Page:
Tan Cheng Bock’s Congratulatory Letter To Madam Halimah Contains A Hidden Warning For The Next GE

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TCB Congratulates Mdm Halimah On Her Victory, But Sends An Ominous Message As Well

Despite being unable to run in the Presidential Elections this time around, Dr Tan Cheng Bock extended his congratulations to Mdm Halimah in a Facebook post on 13 Sept. However, his attempts at cordiality failed to mask his underlying anger, having lost out on the nation’s highest position for the second time in the row.

In fact, it seems like Dr Tan was more preoccupied in sending an ominous warning to the government, instead of congratulating Mdm Halimah. He warned that there will be backlash from Singaporeans in the next General Elections.

How do we know? Well, let’s take a look at his post.

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Pissed that no one blocked Halimah

Now if the intent of a message was to convey well wishes, then the most important thing would probably be to ensure that the name of the recipient is spelt right.

It seems that Dr Tan was preoccupied with other thoughts, as he failed to see that he spelt Mdm Halimah’s name wrong.

It’s okay Dr. Tan, we make spelling errors at times too

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Beyond the spelling error, TCB’s congratulatory statement was rife with sarcasm as he described her victory as “unopposed” and the “most controversial”. 

Salty much. 

Tia gong Singaporeans buay song because cannot vote

Unlike Mdm Halimah, who has not seen the #notmypresident comments, Dr Tan was well aware that many Singaporeans were unhappy with the walkover, since they were denied the chance to vote. In fact, Dr Tan himself was another reason why some Singaporeans were unhappy, after the reserved elections ended his hopes of running for President.

However, the ex-presidential candidate chose to talk about about what he feels is the root cause of all the unhappiness: the inability to vote for our President.

He shared that the government could have avoided all of this anger, if they had chosen to do one of two things.

The first, would have to been to accept the Constitutional Commission’s recommendations to revert the elected presidency back to an appointed one in 2016. However, Dr Tan pointed out that the government rejected this idea because it felt that it “was important for citizens to give the Presidency their ‘popular’ and ‘direct’ mandate”.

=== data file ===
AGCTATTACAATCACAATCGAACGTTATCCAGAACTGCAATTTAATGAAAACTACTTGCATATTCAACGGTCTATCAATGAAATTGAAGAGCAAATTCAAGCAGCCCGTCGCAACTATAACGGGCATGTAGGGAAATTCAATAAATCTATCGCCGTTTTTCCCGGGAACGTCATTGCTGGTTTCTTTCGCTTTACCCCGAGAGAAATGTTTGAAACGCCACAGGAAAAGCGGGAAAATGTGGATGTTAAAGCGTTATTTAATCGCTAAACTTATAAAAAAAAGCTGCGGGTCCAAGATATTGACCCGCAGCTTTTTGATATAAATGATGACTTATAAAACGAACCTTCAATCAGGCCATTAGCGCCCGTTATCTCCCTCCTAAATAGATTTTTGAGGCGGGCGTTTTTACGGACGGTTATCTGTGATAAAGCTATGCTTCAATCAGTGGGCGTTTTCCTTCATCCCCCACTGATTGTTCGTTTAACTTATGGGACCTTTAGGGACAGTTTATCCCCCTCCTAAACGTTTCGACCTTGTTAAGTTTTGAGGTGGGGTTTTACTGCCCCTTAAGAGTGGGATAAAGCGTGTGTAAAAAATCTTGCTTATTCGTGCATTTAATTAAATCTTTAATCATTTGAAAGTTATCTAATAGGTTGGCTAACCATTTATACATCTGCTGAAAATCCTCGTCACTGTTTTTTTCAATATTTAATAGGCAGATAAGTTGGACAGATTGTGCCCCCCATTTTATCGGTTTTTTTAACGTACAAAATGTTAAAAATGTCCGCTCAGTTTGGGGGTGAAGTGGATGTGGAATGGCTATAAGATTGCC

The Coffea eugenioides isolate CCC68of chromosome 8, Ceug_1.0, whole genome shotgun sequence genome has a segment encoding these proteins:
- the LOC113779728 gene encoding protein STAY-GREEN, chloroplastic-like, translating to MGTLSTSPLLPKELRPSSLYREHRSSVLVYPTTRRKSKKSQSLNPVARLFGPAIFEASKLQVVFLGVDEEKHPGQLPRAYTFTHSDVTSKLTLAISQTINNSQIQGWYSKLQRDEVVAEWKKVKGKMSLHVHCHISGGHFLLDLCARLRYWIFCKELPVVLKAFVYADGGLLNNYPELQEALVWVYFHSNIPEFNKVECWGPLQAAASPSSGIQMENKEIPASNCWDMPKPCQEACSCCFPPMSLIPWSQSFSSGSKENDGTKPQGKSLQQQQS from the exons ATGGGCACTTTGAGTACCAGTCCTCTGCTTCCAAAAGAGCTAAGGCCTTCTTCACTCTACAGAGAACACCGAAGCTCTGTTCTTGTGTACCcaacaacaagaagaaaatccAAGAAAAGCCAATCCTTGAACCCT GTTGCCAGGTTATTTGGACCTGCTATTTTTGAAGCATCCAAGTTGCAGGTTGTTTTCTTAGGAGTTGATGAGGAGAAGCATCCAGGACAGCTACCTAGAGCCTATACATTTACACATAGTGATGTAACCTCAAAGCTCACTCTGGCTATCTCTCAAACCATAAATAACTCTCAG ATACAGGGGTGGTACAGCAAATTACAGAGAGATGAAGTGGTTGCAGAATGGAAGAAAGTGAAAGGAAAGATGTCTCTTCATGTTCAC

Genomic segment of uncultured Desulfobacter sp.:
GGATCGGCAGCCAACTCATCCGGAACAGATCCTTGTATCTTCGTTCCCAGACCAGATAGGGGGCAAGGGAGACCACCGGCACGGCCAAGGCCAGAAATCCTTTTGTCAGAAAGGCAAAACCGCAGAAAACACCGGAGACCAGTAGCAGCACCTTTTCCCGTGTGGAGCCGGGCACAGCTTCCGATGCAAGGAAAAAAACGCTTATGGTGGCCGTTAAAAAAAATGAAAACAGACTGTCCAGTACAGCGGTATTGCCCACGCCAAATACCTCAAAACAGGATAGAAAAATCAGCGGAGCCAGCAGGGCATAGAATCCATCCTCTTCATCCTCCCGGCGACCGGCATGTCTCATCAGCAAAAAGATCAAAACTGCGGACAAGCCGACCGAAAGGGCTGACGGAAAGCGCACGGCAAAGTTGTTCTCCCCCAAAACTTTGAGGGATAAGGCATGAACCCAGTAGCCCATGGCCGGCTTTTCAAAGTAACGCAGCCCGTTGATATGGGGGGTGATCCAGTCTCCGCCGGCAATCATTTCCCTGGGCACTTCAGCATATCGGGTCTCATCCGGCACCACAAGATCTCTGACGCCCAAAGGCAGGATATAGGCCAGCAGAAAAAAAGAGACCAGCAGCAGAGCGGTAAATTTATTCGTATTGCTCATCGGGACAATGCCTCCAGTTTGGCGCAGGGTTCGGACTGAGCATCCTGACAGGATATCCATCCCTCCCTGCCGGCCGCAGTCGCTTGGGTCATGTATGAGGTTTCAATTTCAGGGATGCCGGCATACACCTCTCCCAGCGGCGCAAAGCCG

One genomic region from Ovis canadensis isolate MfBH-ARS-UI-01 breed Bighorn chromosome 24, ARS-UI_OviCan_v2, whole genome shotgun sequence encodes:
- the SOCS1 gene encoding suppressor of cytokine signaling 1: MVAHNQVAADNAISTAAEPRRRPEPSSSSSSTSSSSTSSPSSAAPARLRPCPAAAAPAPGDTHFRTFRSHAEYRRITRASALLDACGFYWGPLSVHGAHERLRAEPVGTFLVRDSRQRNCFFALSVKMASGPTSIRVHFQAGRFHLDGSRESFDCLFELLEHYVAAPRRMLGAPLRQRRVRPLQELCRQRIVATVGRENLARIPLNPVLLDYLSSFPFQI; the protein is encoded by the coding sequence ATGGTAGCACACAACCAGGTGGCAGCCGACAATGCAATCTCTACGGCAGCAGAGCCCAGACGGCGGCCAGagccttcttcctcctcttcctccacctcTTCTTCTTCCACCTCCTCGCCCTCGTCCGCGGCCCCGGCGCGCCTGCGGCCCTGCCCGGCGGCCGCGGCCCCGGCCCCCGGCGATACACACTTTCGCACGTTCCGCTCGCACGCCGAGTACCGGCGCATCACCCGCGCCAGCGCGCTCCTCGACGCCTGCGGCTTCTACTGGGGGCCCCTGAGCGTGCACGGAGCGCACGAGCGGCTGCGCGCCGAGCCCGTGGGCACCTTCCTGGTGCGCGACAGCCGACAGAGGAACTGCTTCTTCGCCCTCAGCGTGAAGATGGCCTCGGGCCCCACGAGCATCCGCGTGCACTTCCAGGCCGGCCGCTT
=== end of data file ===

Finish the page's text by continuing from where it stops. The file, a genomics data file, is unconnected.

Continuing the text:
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The second, would have been to ensure that there was no walkover. Dr Tan explained that in the past presidential elections, the government would send at least two candidates to contest in the elections, even if one was favoured over the other. He cites the first presidential elections in 1993, where Mr Chua Kim Yeow was coaxed into challenging firm favourite Ong Teng Cheong.

This elections, the government only chose to send Mdm Halimah instead of two Malay candidates from Parliament. Singaporeans were given a glimmer of hope when Mr Salleh Marican and Mr Farid Khan threw their names into the hat, only to be disappointed as they were deemed unsuitable at the final hurdle.

With a lack of eligible candidates to contest against Mdm Halimah, Singaporeans were denied the chance to choose the next President. As such, the government’s favoured candidate became the 8th President of Singapore by default.

Singaporeans tio scammed twice

Cheat me once, shame on you. Cheat me twice, shame on me.

Dr Tan’s example is not the first time that the government has failed to live up to its promises.

Remember when PM Lee assured Singaporean reporters at an Asean Summit that there would be enough “qualified Malays” to run in a reserved election? Well, where are they now?

In the end, the two candidates that stepped forward from the private sector were deemed by the Elections Department to be unqualified as they failed to hit the minimum shareholders equity.

Will Bock Have The Last Laugh?

The reserved Presidential elections is the second incident this year to have gained global traction after the Lee Saga. It has deeply angered some Singaporeans who felt that we are no longer a democratic country.

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As a parting shot, albeit cryptic, Dr Tan warned that while Singaporeans did not get a chance to vote and voice their opinions in this elections, the time will come when Singaporeans will be able to. We assume he means the next General Elections.

Given the current state of unhappiness with the incumbent ruling party, there may be some backlash from Singaporeans.

But will there be any strong candidates to compete with the incumbent government? Well if this Facebook reader gets his wish, we might just have a good fight on our hands.

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 Featured image from Facebook.

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